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The French are a direct people.

One of the perks I had access to as a child attending a magnet school in the otherwise questionable Chicago Public School system of the '80s was early foreign language. My parents were able to choose from French, German, Spanish, and Japanese. Mine chose French. From kindergarten through sixth grade, French class was simply part of my school day. When we moved to another state in junior high, I thought it was really odd that nobody else I met had ever taken French: wasn't it just part of school? What kind of crazy non-French-class-offering world had we moved to?? The great thing about these early classes is that I didn't just learn basic vocabulary, numbers, and verb conjugation; we read children's books by French authors, made crepes, sang traditional French songs (Alouette, anyone??), and celebrated Mardi Gras.

One of the book series that I always loved was the one about Babar the Elephant. I actually think I'd read the books outside of my French class, but we read them there too, and with the good associations I had with the class, I must have placed Babar on some crazy pedestal. Recently I was on Amazon looking for Curious George books, and somehow ran across this blast from the past. I was thrilled: "Oh, Babar! How could I have forgotten about sweet, cool, culturally-aware Babar the Elephant? I must introduce my kids to him!" I ordered two books, the one explaining how Babar became so human-like and the one about his world travels. They arrived earlier this week and I sat down with Bryce to read them last night. I was probably anticipating as eagerly as he was, considering the fact that once I thought about it, I really didn't remember the actual story of Babar at all.

Imagine my surprise when on the second page, Babar's mother is killed by a hunter. Not only that, but the hunter is shown shooting a gun, and Babar's mother is shown lying dead at her son's feet. It's okay, though!! My eagle eyes caught the "killed" in time for me to switch to "hurt" (because my son is obviously an idiot and won't catch on, you know) and quickly turned the page to move on to the REAL significance in Babar's life: meeting the rich old woman who "gives him whatever he wants" - items including "fancy clothes", cars, and apparently a mansion in which to live his new half-human, half-elephant life of luxury. Bryce wasn't going for any of it, though. The second I turned the page to talk about how Babar ran away from the hunter and found the nice old elephant-enamored lady to give him money, he said, "But mom! He needs to tell someone that the hunter hurt his mother!" My quick thinking skills that had SO CLEARLY NOT HELPED ME AT ALL, now utterly failed me and I just kind of looked at him blankly. (As Catherine Newman would say, "Blink. Blink blink.") Then I kept reading. Babar's elephant cousins show up in town, and he uses more of the old lady's money to buy them lots of fancy clothes, too. Bryce interrupted again: "Is he going to tell them about his mom? Where is the hunter?" I kept thinking something, anything would distract Bryce from that detail about the hunter, but no. I NEVER LEARN. Babar's reunion with his cousins makes him want to return to the forest where he grew up; he misses the rest of his extended elephant family. In the scene where the elephants have a huge forest party with Babar and the cousins, the book is almost over, and I thought I could breathe a sigh of relief, that maybe Bryce had moved on from the obsession about the hunter. He looked at the picture of all of the joyful elephants dancing and welcoming with open arms the addition of capitalism into their formerly primitive, naturalistic lives, and I thought he would point out how happily they were celebrating Babar's marriage to his cousin Celeste and also their lovely, costly wedding garb. Instead he said, "Is the hunter going to shoot all of them, too?"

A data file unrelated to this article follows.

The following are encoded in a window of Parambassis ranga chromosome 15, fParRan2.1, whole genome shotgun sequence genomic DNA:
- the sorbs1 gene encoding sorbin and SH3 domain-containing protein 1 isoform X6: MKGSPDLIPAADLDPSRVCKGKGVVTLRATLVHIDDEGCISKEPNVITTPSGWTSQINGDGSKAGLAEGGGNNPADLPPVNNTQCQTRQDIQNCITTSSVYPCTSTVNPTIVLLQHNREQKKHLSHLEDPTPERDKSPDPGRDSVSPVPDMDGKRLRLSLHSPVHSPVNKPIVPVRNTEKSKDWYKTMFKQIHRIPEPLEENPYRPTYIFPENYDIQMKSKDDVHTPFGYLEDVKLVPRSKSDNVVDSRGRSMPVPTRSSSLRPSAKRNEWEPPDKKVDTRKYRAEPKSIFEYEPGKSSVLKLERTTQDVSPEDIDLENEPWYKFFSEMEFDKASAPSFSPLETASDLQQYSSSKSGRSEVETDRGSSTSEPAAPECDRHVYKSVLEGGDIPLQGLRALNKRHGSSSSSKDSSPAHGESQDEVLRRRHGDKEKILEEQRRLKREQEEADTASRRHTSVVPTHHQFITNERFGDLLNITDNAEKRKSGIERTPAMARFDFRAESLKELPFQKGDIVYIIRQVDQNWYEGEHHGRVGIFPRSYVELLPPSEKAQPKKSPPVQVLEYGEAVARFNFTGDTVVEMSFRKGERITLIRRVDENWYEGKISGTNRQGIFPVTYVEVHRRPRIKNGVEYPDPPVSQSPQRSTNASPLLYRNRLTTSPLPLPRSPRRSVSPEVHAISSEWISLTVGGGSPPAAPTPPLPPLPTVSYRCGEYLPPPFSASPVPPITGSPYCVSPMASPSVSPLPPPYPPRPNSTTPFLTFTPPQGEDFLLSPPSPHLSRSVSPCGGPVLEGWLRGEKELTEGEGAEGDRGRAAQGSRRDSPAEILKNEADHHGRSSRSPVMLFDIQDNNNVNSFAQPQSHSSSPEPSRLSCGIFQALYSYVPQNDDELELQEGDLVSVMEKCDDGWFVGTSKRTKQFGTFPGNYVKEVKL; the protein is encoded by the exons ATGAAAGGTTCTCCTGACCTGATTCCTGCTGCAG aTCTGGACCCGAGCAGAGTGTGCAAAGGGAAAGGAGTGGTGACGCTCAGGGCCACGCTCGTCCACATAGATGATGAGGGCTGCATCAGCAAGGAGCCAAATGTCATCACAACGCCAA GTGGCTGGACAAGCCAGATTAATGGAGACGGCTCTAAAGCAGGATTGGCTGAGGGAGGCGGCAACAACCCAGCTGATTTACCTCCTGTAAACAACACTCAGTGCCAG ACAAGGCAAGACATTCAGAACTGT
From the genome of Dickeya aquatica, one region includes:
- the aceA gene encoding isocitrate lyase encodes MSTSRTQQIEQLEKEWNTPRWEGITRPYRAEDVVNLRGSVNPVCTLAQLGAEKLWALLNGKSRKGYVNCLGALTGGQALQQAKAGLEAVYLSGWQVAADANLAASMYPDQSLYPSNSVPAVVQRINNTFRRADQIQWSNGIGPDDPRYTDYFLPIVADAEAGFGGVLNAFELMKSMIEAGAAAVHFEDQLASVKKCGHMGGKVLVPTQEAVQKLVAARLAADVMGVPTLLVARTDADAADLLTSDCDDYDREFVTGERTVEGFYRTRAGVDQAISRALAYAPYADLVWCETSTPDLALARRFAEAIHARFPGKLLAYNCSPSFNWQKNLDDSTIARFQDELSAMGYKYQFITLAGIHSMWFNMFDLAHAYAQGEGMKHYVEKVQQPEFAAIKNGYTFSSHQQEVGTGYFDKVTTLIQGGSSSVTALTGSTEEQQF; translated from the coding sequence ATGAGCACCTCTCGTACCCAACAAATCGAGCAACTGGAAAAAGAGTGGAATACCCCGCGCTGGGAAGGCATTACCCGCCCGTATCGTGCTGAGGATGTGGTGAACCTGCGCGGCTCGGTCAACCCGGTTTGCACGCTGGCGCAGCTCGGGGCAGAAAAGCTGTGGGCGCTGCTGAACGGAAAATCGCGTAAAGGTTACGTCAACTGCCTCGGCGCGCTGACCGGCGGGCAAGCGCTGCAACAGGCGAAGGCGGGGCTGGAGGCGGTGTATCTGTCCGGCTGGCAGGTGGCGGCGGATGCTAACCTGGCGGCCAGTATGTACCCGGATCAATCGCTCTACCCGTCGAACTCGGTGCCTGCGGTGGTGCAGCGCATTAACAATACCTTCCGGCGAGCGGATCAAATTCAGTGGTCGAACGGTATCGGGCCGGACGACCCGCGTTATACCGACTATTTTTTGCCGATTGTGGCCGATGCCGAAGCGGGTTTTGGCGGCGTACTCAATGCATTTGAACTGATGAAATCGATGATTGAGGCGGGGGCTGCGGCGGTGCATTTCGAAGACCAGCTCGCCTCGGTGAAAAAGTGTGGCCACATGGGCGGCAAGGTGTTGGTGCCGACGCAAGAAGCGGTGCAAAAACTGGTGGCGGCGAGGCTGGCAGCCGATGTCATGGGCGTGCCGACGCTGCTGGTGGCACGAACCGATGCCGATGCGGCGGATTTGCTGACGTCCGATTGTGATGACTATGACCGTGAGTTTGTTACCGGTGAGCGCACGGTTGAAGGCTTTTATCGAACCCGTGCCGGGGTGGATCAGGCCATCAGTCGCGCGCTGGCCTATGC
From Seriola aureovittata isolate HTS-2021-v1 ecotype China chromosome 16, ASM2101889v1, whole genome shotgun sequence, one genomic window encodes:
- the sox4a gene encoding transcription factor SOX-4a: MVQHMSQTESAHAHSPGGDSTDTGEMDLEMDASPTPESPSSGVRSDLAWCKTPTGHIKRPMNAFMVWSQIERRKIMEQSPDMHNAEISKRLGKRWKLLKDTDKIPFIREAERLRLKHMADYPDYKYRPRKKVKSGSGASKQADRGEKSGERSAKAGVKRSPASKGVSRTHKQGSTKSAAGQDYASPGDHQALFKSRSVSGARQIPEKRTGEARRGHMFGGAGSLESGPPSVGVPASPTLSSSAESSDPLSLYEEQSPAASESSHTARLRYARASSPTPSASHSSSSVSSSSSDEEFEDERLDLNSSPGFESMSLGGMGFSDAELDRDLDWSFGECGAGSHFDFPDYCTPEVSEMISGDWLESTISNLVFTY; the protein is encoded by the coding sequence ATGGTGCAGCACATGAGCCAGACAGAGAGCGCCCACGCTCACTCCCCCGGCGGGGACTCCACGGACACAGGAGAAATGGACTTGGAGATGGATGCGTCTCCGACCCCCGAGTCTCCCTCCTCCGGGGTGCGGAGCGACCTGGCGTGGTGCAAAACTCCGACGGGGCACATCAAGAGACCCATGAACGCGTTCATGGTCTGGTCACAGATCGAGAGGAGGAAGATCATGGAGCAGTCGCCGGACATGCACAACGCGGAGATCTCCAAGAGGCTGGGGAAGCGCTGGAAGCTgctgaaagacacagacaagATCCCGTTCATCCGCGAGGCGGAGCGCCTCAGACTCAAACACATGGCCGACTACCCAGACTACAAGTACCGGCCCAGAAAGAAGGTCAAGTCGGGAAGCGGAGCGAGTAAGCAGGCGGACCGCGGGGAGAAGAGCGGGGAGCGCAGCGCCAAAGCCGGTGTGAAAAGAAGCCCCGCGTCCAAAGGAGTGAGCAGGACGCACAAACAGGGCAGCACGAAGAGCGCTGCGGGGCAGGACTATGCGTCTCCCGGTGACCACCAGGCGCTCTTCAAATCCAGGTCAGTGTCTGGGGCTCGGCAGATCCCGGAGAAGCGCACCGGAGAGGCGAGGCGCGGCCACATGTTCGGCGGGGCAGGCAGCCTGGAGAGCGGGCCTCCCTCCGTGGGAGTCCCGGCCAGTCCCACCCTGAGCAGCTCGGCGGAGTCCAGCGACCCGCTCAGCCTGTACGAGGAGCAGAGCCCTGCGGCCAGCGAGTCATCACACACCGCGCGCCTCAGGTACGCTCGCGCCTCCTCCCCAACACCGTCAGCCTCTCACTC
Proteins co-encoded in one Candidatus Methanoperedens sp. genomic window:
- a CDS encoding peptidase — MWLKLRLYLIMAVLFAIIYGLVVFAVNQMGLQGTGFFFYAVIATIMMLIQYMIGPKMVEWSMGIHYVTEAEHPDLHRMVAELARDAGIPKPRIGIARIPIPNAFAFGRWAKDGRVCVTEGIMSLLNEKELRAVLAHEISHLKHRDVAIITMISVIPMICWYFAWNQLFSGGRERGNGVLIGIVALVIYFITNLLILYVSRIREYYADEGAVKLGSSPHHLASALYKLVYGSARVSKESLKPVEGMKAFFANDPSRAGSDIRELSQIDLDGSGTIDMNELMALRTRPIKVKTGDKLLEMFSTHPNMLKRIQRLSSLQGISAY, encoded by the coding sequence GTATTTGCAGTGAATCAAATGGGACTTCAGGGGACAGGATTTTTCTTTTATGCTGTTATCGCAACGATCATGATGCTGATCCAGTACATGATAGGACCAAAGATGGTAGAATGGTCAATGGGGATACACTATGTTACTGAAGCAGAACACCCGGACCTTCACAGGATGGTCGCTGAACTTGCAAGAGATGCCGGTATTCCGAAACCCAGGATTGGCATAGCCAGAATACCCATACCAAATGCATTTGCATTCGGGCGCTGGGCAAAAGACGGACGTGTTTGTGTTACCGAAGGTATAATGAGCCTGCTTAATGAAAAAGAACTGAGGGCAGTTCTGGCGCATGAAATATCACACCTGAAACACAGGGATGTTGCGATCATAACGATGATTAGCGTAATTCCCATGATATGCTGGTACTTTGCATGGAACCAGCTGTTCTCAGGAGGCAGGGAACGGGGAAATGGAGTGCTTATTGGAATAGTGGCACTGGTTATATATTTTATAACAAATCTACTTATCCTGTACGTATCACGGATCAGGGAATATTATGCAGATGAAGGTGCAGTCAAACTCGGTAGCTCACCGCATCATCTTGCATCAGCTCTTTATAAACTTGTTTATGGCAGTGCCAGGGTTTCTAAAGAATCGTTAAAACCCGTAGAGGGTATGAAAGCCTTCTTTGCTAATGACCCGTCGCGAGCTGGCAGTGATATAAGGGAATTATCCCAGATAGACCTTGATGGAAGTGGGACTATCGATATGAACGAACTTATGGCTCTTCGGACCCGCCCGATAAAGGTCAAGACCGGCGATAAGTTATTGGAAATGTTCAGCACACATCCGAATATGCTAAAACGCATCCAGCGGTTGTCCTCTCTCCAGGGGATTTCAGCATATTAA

Zut Alors!

I had forgotten how direct and sometimes painfully honest French art can be. It really should have come as no surprise to me that Babar's mother would be callously killed off in the first two pages, or that the elephant king would die a shriveled, green lump after ingesting poisonous mushrooms immediatley prior to Babar's return to the forest. This is the same culture that gave us a song about plucking a bird's feathers for pleasure, after all.